Similarly, as if swapping incandescent bulbs for LEDs, other leaders have adopted the practice of replacing full-time workers with part-time, contract, and offshore labor to avoid federally mandated healthcare costs. “Sure,” they say, “the replacements may not be as bright and probably won’t last as long, but they’re more efficient!”
Don’t misunderstand. Whether leaders are morally justified in displacing workers in favor of more cost-effective staffing solutions is irrelevant. What is absolutely pertinent to talent development, and a barrier to its effectiveness, is how decisions like these are viewed by employees and how those perceptions ultimately affect employee performance.
When employees believe leaders have reneged on the psychological contract between them and their employer (vis-à-vis workload, wages, benefits, job security, and the like) employee motivation, performance, and job satisfaction all suffer. It is an employee performance death spiral that no amount of training can reverse. So what is talent development to do?
Ethical leadership is essential
If we are to truly develop talent, we must look beyond training and recognize the many factors that affect employee motivation, work performance, and job satisfaction—the most significant of which may be leadership. Although their impact on employee performance is often overlooked, ethical leaders are particularly invaluable.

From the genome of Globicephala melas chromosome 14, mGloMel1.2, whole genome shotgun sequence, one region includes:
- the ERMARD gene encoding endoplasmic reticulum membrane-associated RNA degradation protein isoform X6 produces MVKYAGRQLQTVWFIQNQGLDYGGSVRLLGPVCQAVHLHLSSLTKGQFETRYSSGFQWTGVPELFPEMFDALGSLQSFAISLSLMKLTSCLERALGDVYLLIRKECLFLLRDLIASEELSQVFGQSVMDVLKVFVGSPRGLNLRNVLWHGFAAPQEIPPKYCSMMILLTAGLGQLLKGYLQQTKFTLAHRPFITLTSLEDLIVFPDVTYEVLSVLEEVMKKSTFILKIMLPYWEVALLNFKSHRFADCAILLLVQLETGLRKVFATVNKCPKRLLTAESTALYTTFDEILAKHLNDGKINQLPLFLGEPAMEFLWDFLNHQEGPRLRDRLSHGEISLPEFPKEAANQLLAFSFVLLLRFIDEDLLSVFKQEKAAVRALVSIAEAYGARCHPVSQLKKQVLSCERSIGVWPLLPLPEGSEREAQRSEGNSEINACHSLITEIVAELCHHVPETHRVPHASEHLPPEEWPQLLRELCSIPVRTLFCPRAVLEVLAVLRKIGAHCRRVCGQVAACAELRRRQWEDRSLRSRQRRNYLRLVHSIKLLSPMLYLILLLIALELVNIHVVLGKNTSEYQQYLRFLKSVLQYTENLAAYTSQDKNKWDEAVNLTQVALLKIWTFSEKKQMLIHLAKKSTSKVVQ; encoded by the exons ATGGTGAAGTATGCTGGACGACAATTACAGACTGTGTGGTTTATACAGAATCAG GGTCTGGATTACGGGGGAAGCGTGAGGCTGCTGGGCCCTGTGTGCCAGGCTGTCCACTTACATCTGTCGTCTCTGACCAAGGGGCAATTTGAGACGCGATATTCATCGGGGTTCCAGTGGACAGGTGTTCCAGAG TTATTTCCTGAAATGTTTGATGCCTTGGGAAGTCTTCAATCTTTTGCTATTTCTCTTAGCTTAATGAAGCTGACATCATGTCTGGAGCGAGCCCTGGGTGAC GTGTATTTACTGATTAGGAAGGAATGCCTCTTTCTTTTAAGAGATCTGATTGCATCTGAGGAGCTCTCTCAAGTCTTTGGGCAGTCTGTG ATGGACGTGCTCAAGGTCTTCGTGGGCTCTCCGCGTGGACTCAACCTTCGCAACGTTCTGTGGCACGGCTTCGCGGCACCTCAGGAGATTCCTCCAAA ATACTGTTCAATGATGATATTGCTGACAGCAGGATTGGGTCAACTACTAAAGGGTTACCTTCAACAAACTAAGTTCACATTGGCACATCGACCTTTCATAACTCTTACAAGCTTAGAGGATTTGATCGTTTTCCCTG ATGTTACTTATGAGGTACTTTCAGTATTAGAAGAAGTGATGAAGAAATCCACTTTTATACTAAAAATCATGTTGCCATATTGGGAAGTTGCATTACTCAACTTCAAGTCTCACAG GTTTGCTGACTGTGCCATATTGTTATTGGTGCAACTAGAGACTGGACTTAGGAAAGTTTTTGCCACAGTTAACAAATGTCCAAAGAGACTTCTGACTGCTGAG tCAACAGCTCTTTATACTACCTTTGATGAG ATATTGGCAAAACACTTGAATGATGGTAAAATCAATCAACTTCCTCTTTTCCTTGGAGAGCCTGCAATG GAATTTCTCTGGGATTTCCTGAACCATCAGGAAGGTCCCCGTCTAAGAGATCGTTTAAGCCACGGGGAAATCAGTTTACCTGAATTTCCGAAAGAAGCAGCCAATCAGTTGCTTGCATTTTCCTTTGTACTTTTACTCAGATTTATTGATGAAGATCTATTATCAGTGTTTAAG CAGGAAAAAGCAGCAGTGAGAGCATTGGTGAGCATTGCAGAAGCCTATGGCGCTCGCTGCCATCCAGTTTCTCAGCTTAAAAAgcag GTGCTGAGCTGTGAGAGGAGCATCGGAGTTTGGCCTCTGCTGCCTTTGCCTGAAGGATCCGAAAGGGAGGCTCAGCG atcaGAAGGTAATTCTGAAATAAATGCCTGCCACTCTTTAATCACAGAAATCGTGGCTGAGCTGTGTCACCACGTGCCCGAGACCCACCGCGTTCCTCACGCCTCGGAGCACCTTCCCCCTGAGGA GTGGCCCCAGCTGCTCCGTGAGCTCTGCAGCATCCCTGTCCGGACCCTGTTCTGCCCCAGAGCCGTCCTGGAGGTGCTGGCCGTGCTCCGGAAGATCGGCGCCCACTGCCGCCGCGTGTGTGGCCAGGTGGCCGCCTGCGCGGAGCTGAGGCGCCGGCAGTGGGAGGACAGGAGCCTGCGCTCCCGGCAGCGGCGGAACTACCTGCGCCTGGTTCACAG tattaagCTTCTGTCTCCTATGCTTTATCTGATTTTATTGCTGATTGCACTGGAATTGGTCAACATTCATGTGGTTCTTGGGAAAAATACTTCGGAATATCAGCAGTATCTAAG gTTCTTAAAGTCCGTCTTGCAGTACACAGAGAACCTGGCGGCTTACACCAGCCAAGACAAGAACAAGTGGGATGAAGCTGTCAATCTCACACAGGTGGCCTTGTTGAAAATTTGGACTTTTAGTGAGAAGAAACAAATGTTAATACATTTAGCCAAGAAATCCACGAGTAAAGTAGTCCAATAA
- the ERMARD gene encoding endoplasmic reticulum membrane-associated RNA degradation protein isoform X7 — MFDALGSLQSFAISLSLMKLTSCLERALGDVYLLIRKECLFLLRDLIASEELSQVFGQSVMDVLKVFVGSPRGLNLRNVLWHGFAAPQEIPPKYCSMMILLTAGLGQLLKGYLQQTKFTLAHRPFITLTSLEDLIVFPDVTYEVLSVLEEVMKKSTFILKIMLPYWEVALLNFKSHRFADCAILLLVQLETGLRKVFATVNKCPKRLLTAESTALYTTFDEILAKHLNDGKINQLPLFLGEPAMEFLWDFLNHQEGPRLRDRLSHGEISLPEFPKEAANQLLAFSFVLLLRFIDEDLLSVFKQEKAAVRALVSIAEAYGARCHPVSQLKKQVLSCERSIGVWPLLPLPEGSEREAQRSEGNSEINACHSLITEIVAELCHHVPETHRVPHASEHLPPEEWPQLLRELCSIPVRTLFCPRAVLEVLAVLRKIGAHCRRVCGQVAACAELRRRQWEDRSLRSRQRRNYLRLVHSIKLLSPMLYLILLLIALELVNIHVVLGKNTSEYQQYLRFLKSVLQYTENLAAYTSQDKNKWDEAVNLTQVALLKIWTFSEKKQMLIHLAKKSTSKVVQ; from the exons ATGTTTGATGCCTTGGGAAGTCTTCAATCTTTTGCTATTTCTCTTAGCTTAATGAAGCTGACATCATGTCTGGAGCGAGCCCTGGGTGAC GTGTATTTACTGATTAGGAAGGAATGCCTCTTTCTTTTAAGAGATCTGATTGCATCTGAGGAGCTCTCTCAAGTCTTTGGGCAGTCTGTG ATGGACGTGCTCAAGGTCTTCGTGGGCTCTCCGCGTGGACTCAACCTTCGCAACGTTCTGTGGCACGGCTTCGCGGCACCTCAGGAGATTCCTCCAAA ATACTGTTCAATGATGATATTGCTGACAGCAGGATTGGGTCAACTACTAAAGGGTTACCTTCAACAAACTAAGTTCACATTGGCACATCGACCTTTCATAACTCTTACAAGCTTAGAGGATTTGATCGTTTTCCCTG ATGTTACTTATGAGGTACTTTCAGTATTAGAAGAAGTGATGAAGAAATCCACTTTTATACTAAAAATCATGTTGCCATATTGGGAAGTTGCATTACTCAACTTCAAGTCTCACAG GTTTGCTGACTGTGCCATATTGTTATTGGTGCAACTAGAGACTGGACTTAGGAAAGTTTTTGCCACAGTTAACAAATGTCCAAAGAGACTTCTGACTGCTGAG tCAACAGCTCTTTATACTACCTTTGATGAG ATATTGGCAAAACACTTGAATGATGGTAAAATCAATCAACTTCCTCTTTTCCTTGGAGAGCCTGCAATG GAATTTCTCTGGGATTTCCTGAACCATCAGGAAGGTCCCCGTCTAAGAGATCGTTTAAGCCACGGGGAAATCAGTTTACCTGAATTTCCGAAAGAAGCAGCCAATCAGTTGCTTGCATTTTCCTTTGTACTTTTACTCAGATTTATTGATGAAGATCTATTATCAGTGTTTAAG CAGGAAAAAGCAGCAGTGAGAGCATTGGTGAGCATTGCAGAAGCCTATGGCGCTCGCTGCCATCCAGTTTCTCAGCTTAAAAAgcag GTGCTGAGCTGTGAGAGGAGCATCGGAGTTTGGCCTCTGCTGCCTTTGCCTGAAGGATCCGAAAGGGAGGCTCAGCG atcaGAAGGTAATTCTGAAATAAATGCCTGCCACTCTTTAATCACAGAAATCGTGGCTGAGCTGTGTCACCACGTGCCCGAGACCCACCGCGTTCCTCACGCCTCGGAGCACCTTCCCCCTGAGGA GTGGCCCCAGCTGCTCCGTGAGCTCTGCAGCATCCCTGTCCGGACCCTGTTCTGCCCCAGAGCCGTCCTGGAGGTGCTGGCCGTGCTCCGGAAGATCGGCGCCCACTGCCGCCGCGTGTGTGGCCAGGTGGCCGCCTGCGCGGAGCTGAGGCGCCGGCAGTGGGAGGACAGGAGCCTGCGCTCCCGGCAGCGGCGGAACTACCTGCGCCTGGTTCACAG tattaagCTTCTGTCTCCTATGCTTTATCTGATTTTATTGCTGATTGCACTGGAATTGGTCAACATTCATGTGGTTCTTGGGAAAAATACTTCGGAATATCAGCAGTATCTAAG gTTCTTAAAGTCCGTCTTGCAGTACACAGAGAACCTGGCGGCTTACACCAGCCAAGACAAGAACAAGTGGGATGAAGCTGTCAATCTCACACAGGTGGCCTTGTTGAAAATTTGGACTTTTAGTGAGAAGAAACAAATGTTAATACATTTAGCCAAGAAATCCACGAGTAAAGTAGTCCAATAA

According to the equity theory of motivation, employees are more motivated when they perceive they are being treated fairly. Expectancy theory expounds on this idea by explaining that employees are motivated when they believe their hard work will result in good job performance and that good job performance will earn them attractive rewards. In order to motivate employees, ethical leaders recognize and reward desired performance and hold underperformers accountable.